Make sense? Great. Let’s look at the results.

Team Defensive Stats

This table displays the SRS-adjusted stats for each defense, based on how they fared against opposing quarterbacks only. It is sorted alphabetically, but you can sort by any column. Read it thus: After adjusting for opposing quarterbacks faced, the Arizona Cardinals allowed a true TAY/P of 7.19, a true NTAY/P of 6.69, and a true EPA/P of 0.097. Note that a lower number indicates a stronger defense.

TmTAY/PNTAY/PEPA/P
ARI7.205.690.097
ATL8.877.290.103
BAL7.756.230.105
BUF9.327.780.129
CAR7.806.310.068
CHI9.107.850.135
CIN8.456.970.110
CLE10.038.550.139
DAL8.577.160.093
DEN6.365.170.061
DET9.888.190.141
GNB9.127.590.107
HOU7.386.050.086
IND9.918.180.114
JAX8.557.080.095
KC8.176.780.081
MIA8.546.900.110
MIN7.526.030.067
NE8.837.520.096
NOR9.938.250.138
NYG7.415.970.069
NYJ9.998.380.125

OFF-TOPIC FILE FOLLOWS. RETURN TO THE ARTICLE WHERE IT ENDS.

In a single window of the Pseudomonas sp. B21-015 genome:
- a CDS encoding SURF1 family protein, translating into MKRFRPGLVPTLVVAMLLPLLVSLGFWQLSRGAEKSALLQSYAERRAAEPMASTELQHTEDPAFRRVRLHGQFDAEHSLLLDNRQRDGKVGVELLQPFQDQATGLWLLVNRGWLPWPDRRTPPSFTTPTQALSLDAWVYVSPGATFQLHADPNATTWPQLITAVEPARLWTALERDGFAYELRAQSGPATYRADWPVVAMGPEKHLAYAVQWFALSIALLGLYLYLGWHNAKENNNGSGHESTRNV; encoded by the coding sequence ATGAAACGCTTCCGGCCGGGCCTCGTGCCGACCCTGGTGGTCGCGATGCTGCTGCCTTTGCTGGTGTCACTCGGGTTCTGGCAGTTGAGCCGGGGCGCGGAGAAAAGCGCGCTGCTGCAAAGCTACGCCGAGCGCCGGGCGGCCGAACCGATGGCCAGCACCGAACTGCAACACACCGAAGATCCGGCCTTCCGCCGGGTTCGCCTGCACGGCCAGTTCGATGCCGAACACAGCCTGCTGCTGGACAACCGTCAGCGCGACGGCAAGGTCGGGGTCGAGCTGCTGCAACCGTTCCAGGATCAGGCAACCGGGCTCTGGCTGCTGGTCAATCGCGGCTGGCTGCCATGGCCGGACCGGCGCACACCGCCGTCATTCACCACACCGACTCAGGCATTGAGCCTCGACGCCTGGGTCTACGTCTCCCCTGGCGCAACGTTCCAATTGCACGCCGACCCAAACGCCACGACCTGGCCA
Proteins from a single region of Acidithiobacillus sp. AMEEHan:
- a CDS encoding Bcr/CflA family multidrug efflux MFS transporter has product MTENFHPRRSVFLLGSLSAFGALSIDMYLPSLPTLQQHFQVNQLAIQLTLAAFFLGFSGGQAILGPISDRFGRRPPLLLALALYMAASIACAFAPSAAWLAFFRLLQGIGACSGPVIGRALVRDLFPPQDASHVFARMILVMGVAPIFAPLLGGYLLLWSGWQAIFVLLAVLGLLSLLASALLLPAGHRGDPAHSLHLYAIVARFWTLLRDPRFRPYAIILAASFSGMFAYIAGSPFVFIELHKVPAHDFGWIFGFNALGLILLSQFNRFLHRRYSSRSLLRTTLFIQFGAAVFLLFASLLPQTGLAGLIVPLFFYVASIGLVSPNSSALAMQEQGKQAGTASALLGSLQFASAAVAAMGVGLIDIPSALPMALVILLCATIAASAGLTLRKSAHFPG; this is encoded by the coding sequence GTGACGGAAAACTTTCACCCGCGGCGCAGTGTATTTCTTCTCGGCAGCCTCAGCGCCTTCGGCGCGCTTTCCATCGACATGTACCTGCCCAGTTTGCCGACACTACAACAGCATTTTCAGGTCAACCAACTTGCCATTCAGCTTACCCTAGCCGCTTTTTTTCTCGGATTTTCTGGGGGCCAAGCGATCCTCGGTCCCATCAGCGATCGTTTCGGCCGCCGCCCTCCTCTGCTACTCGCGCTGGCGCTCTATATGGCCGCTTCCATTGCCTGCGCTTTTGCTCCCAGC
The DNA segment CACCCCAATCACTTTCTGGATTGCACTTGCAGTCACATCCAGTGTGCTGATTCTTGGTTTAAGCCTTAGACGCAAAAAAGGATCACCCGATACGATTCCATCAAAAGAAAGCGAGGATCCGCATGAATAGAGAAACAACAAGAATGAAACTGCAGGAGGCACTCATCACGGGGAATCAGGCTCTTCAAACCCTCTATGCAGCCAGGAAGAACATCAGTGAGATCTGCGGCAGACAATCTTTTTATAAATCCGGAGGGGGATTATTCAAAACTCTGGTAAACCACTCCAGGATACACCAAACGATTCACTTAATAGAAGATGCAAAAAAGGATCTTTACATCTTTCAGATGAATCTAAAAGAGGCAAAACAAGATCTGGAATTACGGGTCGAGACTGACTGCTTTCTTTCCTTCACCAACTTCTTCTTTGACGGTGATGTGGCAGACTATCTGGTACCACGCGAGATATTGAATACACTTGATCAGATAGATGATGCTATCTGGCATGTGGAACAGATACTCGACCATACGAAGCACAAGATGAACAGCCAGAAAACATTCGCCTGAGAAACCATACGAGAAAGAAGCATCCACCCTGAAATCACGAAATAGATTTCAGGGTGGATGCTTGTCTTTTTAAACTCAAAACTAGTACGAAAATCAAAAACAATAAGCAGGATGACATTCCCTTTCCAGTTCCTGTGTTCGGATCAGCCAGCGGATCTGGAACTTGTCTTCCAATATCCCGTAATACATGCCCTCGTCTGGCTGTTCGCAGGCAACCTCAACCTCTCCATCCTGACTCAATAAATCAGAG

OAK9.287.530.108
PHI7.756.340.071
PIT8.096.480.080
RAM8.587.150.111
SD8.396.900.097
SEA8.717.280.102
SF9.788.320.121
TB8.477.090.090
TEN9.067.480.097
WAS9.267.610.149

By any quarterback-defending metric you prefer, the Broncos rate the best. The Browns fare the worst by our adjusted yardage stats, but Washington brings up the rear in EPA/P. If you’re not sure what to make of this, think about it this way: with an adjusted TAY/P of 6.36, Denver makes opposing QBs look worse than Brock Osweiler. By contrast, Cleveland makes opposing QBs look like Kirk Cousins.

Use this table as a reference for what follows. Or don’t; live your life the way you want to.

Total Adjusted Yards